Arts/Culture: People: South African Artist Paul du Toit
South African Artist Paul du Toit
A few years ago, Cape Town -based artist Paul du Toit (www.pauldutoit.com), received a call inviting him to work with South African icon Nelson Mandela. “It was an incredible honor,” says du Toit who works in painting, sculpture, paper and mixed media, and who ended up casting Mandela’s hands and creating a moving realistic sculpture.
This year, du Toit is back at work in collaboration with 46664, a non-profit named for Mandela’s prison number, as well as the former president’s foundation, which are hosting a series of special events in New York City this July. There will be an auction of another du Toit sandstone sculpture, as well as various performances and lectures. For more information about the Mandela Day Concert, on July 18 at Madison Square Garden, which features an impressive line-up of South African musicians and performers, visit www.mandeladay.com.
Du Toit recently hosted a group of journalists, including Indagare’s Simone Girner, for lunch in the impressive wine cellar of his Hout Bay atelier, which can be visited by appointment. He spoke about his work and South Africa’s burgeoning contemporary art scene.
Can you speak about your inspiration and what you are working on?
I live in my head a lot and have developed this method of scanning and retaining only elements that fit into how I see the world. I am always looking for a new line. In the desert and mountain ranges in South Africa, I look at cave drawings and petroglyphs for inspiration and ancient writing systems. In cities, I look at graffiti or people writing and making marks, especially children. How they draw is very inspiring. Currently I am working on the third project with Nelson Mandela, this time the project is all about leaving imprints and I am taking imprints of his hands. This will all build up to Mandela day, to be held in New York on July 18.
What do you find most encouraging/discouraging when you look at how the contemporary art scene has developed in South Africa in the last decade?
Encouraging is how everything opened up after 1994, and with the help of the Internet we can get our work exposed as artists. I see this when we travel abroad. The interest in what else is out there in South Africa comes through strongly. Discouraging is how little support there is for the arts in South Africa.
What did it mean to be chosen to work with Nelson Mandela?
What an honor to work with the Nelson Mandela, and repeatedly on top of it. He has made the world and especially South Africa a better place to live in, for me and my children. I look and think of things differently now that I have met him. Life is effort, and I try to instill that in my kids now.
What is your most vivid memory of meeting Mandela?
The way he touches everyone he meets. The first time I met him, it took him a while to get out of the car; he was almost ninety and he had some trouble getting to stand up straight. He said something in Xhosa when he saw me. Asked what he meant, he translated the saying in English: ‘You must first allow yourself to be a dwarf in order to let yourself grow.’ That stuck with me. It is an amazing thing meeting your hero and one of the world’s biggest icons.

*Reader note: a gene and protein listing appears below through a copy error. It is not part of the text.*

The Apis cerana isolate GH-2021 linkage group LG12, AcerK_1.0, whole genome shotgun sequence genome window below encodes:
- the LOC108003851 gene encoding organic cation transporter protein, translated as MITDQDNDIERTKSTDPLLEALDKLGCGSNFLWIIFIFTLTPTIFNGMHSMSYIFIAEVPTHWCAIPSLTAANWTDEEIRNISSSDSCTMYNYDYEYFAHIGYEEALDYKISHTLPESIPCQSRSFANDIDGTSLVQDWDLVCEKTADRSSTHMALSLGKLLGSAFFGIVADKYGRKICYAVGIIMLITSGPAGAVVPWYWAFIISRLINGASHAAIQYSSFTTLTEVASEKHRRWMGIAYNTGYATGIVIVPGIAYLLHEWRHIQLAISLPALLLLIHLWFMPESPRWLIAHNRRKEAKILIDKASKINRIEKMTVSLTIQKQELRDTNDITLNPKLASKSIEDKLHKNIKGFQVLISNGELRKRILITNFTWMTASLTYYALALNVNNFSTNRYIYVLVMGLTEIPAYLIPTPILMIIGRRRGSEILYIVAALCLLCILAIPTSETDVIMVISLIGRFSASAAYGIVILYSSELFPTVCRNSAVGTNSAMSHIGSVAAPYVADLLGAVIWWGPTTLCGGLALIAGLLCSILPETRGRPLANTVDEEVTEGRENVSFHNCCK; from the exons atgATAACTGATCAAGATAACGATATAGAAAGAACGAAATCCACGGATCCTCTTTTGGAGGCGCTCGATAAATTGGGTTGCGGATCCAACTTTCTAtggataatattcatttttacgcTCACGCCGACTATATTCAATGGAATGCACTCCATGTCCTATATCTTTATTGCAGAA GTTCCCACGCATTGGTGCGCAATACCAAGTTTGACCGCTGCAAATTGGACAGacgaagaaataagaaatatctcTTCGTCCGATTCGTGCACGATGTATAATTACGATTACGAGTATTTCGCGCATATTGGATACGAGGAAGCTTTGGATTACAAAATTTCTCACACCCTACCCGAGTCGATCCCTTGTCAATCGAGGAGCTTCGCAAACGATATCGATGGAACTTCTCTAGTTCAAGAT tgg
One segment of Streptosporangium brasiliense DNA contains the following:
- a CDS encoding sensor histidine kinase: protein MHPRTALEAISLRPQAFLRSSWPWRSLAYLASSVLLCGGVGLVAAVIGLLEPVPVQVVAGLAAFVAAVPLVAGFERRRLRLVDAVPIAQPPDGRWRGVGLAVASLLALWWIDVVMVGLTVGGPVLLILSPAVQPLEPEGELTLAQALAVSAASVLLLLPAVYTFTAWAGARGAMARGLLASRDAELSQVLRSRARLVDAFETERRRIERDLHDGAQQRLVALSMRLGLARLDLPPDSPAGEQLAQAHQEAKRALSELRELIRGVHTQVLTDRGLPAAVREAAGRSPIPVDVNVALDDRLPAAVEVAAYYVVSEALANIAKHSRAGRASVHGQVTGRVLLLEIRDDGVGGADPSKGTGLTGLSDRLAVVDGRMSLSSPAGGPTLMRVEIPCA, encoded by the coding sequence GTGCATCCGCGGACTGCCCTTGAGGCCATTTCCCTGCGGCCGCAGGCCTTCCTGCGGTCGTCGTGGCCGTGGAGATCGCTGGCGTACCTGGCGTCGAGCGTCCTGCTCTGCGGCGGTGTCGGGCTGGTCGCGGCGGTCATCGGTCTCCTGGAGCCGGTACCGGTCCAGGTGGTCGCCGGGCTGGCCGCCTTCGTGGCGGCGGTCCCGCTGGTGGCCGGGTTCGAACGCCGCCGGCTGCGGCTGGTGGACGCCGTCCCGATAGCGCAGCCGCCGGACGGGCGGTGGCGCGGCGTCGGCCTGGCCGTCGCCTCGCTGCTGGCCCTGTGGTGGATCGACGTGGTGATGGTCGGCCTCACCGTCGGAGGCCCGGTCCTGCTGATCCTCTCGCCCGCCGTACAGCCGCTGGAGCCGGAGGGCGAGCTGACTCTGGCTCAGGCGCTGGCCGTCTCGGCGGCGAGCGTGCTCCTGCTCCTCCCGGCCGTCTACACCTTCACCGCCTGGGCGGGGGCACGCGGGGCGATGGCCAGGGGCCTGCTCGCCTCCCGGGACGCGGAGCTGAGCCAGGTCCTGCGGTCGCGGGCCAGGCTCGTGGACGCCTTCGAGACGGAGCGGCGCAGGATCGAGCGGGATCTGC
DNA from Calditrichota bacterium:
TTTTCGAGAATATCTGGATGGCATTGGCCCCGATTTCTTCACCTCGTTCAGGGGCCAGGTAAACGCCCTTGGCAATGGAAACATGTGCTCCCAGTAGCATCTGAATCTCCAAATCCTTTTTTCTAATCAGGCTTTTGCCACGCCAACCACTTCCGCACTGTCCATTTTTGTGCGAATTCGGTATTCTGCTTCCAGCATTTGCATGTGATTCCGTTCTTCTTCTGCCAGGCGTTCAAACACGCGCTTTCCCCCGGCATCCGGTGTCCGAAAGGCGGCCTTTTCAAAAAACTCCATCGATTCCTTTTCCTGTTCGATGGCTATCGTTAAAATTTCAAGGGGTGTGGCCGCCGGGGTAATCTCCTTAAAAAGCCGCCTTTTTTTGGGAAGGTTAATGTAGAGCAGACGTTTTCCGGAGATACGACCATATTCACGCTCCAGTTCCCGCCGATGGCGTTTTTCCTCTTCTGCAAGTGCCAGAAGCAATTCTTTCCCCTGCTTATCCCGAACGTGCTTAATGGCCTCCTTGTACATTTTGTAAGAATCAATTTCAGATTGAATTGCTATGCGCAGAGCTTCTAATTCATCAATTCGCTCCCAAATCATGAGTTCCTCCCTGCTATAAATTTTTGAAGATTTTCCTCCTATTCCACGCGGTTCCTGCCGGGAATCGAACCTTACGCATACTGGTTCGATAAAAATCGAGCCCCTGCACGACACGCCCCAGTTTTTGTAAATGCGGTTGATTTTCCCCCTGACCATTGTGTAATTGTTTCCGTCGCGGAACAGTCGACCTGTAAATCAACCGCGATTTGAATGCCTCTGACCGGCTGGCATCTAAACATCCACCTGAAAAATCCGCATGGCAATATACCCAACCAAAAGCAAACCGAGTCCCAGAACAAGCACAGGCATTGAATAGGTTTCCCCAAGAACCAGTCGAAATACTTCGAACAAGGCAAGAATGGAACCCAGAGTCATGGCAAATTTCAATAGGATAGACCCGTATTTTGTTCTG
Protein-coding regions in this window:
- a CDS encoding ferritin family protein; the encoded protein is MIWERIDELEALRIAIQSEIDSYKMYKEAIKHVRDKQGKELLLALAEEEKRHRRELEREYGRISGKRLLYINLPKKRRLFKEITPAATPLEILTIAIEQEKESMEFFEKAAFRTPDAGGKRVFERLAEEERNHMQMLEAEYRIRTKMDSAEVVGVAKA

What are some of the galleries you like in Cape Town and Johannesburg?
In Cape Town, I like 34 Long Street Gallery, because they position themselves outside of the local art politics. In Johannesburg, Graham Fine Art Gallery. Both of these galleries are totally committed to art 24/7, which is rare in South Africa
What are your top five must-sees in Cape Town for first-time visitors?
The penguins at Boulders Beach, because they are such funny creatures. Cape Point. The desert just north of Cape Town (in Richtersveldt); it is such an amazing thing to be 100 miles from nowhere and feel so insignificant. Underneath the top layer of sand, you can find 4000-year-old beads as well as rock engravings dating back further. The Misty Cliffs, which are great for surfing and windsurfing. And Table Mountain, of course.
What are your favorite restaurants in Cape Town?
Willoughby & Co (Shop 6132 Lower Level, Victoria Wharf, V&A Waterfront) for Sushi. The chef is one of the best in the world and reinvents dishes all the time. We now also have a Nobu, and all I can say is that it’s rare to experience new tastes as an adult, since you have tried most things. But at Nobu, it happens.
What are some great activities to do with kids in and around Cape Town?
For my family, it’s watersports, because the ocean is so accessible. Anything to do with the wind, because we have so much of it (windsurfing, kiteboarding). Skateboarding has made a huge comeback. We are also spoiled with nature and try and enjoy it is much as possible.
What do you love the most about Cape Town?
When I travel, I measure a place by seeing how many of my senses get attacked. In South Africa, it’s all of them: the smell of local cuisine, sounds of people and music, unique beauty and sights, textures and color. So many things are unique and different. I find it to be unlike anyplace else on earth.
What are some other favorite places you like to visit in South Africa?
You can drive in any direction for a different experience. I like the secluded, unspoiled beaches closer to the southern tip of South Africa. Also the desert is very special and truly undiscovered (how many places like that do you still find in the world?). Small towns are scattered around the country that have a rich history and colorful people that keep things interesting.
Studio visits to Paul’s Houk Bay studio can be arranged. Contact Indagare for an introduction.
Read Paul’s top things not to miss when visiting Cape Town
Read Indagare’s Cape Town destination report
Read a chef’s insider picks on what to see and do in Cape Town— Simone Girner 06/05/2009